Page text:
And with all that came much more emotion and feeling from the game’s inhabitants. Mudokons are more numerous, they have individual personalities and they’re much more responsive to Abe’s wants and requests. They’ll chatter to each other, they’ll get annoyed with Abe when he makes them mad, and they’ll stroll up to where he’s lying (with a soapy cloth) to wipe up the blood if our hapless hero takes one too many bullets in his travels.
We also tried to make the player’s progress through the game a little smoother. Checkpoints are more frequent, but there’s always the ability to quiksave wherever it’s needed, meaning repetition from some of the game’s trial-and-error sections is less of an issue. Coupled with the multiple difficulty levels, New ‘n’ Tasty’s a somewhat easier ride, although that’s mostly borne from the fact that so many Oddysee players never managed to make it out of RuptureFarms originally anyway. We even moved and swapped around some areas in the very beginning and added in subtle tutorial sections to ease new players in, while still keeping the odd gotcha here and there, like the ‘condemned’ door towards the end of Zulag 1.
When everything is rebuilt from scratch, there are obviously going to be some parts of the game that resonate better than others. But we’re confident that New ‘n’ Tasty represents a direction for the brand that we wanted to experiment with – and the critical response at launch suggested that we’d hit a few of those lofty targets. It was important to bring Abe back to the forefront, back into the fold, and on numerous levels we’re really glad we listened to the community.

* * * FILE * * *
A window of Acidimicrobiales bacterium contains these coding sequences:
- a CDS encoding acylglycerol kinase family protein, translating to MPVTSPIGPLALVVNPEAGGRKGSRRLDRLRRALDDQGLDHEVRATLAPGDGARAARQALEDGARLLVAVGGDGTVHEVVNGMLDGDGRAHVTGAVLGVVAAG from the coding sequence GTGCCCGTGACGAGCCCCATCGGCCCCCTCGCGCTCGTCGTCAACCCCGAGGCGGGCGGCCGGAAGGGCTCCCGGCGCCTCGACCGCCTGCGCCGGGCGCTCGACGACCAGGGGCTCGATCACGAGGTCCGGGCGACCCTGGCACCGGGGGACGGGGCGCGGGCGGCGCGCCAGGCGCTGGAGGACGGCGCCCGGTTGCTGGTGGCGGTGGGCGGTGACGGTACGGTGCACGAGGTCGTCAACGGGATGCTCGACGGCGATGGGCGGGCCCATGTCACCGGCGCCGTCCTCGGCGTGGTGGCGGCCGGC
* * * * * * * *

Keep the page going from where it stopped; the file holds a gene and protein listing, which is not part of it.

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When it comes to the PlaySation Vita version of the Oddworld: New ‘n’ Tasty, we’re looking at a faithful port of the PlayStation 4 version without any particular compromise to the gameplay. It’s still the same game, but one we’ve had to squeeze down a little visually to make it all fit. The real bonus here is that New ‘n’ Tasty suits the mobile format perfectly – it’s a great game to have ‘on the go’ with bite-size sections, and quiksave means it’s an ideal title for the daily commute.
We’re showing the game on PS Vita for the first time at E3 this year, a full 12 months after the PS4 version was first shown. A lot has changed since then: the game has been released on PS4, PS3, Xbox One and PC, with many updated and patches along the way – but the community has once again been our focus – and we’ve adjusted multiple aspects of New ‘n’ Tasty since launch. But now it’s the Vita’s turn, and knowing that it’ll be coming off the last twelve months of feedback, we can’t wait and to see what people think of it.
As for the future, well, we’re now in the early planning stages for Exoddus. Again, we’re wanting to create something special, from the ground-up, that takes the current mold of remasters (Munch HD, Stranger’s Wrath HD) and remakes (New ‘n’ Tasty) to their most logical conclusion. But even that’s not going to be the end of Abe’s adventures – indeed, the story of Oddworld is really only just beginning.